You’re in this for the long haul, and you don’t want to wake up every morning wondering how you’ll possibly find the motivation to press on. Don’t get yourself down; Kilimanjaro is a challenge, and the whole point of challenges is that they’re not easy. Persevere, and you’ll be able to tell your friends and family all about how you climbed the tallest free-standing mountain in the world, and you’ll know that you earned those bragging rights. If you do find yourself losing it, talk to the guides and your fellow climbers. You’re all in it together, and the guides may even have some little tricks for you to keep your eye off the difficulties and on the prize.
Getting into Gear
Gear is important. These things can be crucial to the climb, and while your operator should provide some things, such as tents, most of it will be on you. The tour company will often have things they’ll rent to you, but there will likely still be options, and you should do some research into what gear is best for you. Most gear that is available for rent is not high quality, especially if you opt for a low priced operator (don’t!)
You want good boots that you’ve already broken in and know are comfortable over long periods of time. You’ll want to wear multiple pairs of socks, so make sure your boots are big enough to accommodate them, and that they’re not too tight – tight boots cut off circulation to your feet, and that’s the last thing you need. A pair of high-quality boots is easily one of the most important pieces of equipment website like this you can invest in.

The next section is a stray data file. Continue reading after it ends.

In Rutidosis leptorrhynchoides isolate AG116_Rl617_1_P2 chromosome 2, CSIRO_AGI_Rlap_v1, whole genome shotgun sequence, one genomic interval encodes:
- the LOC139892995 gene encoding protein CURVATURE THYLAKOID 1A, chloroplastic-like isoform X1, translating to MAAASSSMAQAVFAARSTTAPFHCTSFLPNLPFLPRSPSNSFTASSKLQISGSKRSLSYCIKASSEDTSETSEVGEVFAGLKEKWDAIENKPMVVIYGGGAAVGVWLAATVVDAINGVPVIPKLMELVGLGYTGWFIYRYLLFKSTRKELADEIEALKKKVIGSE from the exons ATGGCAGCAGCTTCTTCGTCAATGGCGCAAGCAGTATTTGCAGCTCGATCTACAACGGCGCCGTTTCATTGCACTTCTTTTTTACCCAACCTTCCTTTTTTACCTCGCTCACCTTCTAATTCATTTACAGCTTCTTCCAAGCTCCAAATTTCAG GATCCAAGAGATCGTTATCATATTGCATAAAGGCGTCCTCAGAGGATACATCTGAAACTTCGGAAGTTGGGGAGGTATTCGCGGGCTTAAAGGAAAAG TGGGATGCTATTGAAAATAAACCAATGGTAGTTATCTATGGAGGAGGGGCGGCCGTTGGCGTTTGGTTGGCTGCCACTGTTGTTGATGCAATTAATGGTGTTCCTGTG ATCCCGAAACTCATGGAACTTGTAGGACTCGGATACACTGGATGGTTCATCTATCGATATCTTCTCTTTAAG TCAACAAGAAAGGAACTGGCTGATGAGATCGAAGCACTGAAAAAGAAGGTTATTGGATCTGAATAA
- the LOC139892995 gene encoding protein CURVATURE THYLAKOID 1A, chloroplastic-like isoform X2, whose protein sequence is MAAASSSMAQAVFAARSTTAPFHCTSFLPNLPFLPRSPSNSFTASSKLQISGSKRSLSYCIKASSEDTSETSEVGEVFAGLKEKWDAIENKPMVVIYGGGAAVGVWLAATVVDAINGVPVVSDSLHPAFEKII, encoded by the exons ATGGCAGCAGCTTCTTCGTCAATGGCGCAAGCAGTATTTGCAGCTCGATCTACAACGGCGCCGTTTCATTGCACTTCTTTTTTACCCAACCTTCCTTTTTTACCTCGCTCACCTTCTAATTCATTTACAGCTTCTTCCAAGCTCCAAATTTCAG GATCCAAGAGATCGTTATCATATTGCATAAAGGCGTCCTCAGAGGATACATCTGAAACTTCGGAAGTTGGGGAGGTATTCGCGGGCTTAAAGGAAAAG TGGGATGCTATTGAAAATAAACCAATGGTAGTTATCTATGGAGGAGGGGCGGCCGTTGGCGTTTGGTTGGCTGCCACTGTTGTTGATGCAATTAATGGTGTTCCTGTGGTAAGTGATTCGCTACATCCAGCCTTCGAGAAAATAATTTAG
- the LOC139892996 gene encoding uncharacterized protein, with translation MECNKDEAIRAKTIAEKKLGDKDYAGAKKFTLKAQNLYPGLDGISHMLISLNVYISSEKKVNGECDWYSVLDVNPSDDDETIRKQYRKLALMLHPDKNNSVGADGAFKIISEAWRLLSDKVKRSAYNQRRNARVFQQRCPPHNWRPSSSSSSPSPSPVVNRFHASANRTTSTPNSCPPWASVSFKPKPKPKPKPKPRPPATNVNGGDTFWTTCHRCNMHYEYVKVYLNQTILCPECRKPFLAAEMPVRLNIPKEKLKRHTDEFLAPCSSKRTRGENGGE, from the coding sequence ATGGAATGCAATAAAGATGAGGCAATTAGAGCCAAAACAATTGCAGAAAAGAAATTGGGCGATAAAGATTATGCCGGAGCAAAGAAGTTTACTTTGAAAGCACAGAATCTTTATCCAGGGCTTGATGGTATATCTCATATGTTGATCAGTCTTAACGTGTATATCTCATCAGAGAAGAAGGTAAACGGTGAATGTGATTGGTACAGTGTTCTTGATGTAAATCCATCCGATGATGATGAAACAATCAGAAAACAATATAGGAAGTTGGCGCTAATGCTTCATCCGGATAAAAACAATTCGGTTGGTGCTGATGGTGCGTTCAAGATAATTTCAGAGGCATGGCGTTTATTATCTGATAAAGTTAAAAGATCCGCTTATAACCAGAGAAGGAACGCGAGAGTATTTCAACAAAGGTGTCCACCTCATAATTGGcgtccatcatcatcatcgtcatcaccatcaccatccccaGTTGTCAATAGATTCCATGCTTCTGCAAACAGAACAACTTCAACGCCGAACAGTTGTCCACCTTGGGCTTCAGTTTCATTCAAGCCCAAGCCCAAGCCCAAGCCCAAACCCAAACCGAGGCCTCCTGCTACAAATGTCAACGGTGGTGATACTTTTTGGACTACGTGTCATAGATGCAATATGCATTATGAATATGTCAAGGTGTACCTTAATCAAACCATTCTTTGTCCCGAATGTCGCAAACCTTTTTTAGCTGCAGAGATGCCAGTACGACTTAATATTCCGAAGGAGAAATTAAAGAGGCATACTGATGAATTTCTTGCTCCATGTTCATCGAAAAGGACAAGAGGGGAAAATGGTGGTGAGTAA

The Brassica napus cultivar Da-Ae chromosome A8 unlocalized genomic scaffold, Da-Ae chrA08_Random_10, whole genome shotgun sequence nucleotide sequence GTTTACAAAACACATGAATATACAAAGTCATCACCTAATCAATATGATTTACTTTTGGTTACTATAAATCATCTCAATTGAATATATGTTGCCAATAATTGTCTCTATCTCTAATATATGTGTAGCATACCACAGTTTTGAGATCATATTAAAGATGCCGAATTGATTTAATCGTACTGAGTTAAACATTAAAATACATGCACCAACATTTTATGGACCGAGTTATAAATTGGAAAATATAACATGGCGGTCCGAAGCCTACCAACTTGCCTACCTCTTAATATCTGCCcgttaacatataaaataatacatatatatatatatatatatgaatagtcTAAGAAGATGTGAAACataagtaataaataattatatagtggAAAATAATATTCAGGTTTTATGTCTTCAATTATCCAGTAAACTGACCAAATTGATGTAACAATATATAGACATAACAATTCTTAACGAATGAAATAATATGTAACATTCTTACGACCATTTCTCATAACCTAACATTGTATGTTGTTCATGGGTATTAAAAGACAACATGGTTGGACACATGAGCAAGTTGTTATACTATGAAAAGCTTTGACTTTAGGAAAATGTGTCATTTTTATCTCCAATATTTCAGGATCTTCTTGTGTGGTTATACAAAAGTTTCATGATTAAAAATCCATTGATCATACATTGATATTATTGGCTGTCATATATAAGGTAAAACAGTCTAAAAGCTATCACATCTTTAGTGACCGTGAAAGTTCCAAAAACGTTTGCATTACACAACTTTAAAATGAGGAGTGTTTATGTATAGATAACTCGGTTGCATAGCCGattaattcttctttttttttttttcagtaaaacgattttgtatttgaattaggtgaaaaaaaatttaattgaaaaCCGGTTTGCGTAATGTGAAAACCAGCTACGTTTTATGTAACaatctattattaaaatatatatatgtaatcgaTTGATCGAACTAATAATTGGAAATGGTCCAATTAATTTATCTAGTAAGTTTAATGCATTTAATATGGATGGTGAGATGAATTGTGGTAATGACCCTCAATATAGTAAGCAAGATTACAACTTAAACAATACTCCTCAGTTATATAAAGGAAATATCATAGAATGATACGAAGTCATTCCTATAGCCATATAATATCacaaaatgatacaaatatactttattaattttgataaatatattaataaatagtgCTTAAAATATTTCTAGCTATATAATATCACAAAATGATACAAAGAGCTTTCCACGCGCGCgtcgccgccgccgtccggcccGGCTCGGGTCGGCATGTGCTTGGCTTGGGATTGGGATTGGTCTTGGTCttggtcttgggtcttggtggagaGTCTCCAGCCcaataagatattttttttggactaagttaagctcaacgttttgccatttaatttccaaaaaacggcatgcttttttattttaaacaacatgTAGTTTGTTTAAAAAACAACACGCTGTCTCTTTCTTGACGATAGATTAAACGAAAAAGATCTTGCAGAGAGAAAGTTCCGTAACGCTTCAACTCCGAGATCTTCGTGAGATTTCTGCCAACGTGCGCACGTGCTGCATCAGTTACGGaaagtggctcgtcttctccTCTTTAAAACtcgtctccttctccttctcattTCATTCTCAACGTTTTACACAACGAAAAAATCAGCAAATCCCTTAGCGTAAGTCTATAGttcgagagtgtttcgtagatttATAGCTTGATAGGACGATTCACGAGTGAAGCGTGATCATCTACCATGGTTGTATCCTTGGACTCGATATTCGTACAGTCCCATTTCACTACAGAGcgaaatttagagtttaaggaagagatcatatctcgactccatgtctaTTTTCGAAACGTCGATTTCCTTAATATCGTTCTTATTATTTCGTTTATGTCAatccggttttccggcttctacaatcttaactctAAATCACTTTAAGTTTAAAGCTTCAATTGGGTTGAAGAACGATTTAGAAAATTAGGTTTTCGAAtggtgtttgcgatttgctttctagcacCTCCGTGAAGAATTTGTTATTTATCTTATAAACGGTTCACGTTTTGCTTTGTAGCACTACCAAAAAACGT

The importance of a good night’s sleep can’t be stressed enough, and there’s no better way to ensure decent rest than with a high-quality sleeping bag. At minimum, get a bag that’s rated for -10 Celsius/14 Fahrenheit. Down bags are good, because they’re light and pack small, but they can be quite pricey, and can be an unnecessary drain on your budget if you don’t plan on using it again. Whatever you get, regardless of whether your rent or buy, make sure it fits. You never want to go on a camping trip without having at least gotten in your sleeping bag, and Kilimanjaro is no exception.
While it may seem like a small thing, a good water bottle or Camelbak can be an absolute life-saver. You don’t want to be wrestling with your bottle at 15,000 ft or find out that your off-brand Camelbak knock-off has holes in it on the first day.
This is by no means a complete checklist. The tour company should provide you with one, and you should pay it very close attention.
Routes & Guides
Before you do anything else, you should be choosing your route and tour operator. There are several ways up the mountain and they all take different amounts of time. This is a test of endurance, and it will take you 5-9 days to reach the top. Any more is generally unnecessary, and any shorter is considered unsafe for the average visitor. Of course, the longer the trip, the more it will cost, but keep in mind that this isn’t a race – the key is to finish, and you’re more likely to make it on a longer, steadier route than a quick short one.
There are tons of tour operators that go up Kili, and they range from excellent to unsafe. As a general rule, you get what you pay for. Mistakes on the mountain have cost people there lives, so you want reputable guides who know what they’re doing and don’t cut corners. Remember, you’ll be spending the better part of a week with these people, and you’re spoiled for choice, so if you don’t like the feel of one operator, cross them off the list and keep looking. Asking them about the food and equipment they provide will also give you a good idea about the quality of the service.
My personal recommendations for Kilimanjaro operators are The African Walking Company and Ultimate Kilimanjaro for the best prices and service.